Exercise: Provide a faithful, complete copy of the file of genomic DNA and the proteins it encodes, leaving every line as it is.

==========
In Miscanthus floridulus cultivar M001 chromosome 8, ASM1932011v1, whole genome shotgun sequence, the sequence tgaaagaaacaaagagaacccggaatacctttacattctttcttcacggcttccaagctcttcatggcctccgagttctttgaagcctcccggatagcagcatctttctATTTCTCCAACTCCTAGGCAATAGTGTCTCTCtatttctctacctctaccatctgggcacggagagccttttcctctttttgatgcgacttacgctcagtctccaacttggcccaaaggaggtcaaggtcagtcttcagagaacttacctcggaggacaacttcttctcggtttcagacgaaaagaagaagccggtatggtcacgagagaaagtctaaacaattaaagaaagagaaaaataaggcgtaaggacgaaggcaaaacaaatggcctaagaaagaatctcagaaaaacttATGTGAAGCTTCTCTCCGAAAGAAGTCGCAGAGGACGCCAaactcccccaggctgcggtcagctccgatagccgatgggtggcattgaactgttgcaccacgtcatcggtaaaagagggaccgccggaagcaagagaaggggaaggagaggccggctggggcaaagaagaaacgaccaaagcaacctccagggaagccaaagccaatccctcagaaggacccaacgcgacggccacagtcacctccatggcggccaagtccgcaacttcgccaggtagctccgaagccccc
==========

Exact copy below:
In Miscanthus floridulus cultivar M001 chromosome 8, ASM1932011v1, whole genome shotgun sequence, the sequence tgaaagaaacaaagagaacccggaatacctttacattctttcttcacggcttccaagctcttcatggcctccgagttctttgaagcctcccggatagcagcatctttctATTTCTCCAACTCCTAGGCAATAGTGTCTCTCtatttctctacctctaccatctgggcacggagagccttttcctctttttgatgcgacttacgctcagtctccaacttggcccaaaggaggtcaaggtcagtcttcagagaacttacctcggaggacaacttcttctcggtttcagacgaaaagaagaagccggtatggtcacgagagaaagtctaaacaattaaagaaagagaaaaataaggcgtaaggacgaaggcaaaacaaatggcctaagaaagaatctcagaaaaacttATGTGAAGCTTCTCTCCGAAAGAAGTCGCAGAGGACGCCAaactcccccaggctgcggtcagctccgatagccgatgggtggcattgaactgttgcaccacgtcatcggtaaaagagggaccgccggaagcaagagaaggggaaggagaggccggctggggcaaagaagaaacgaccaaagcaacctccagggaagccaaagccaatccctcagaaggacccaacgcgacggccacagtcacctccatggcggccaagtccgcaacttcgccaggtagctccgaagccccc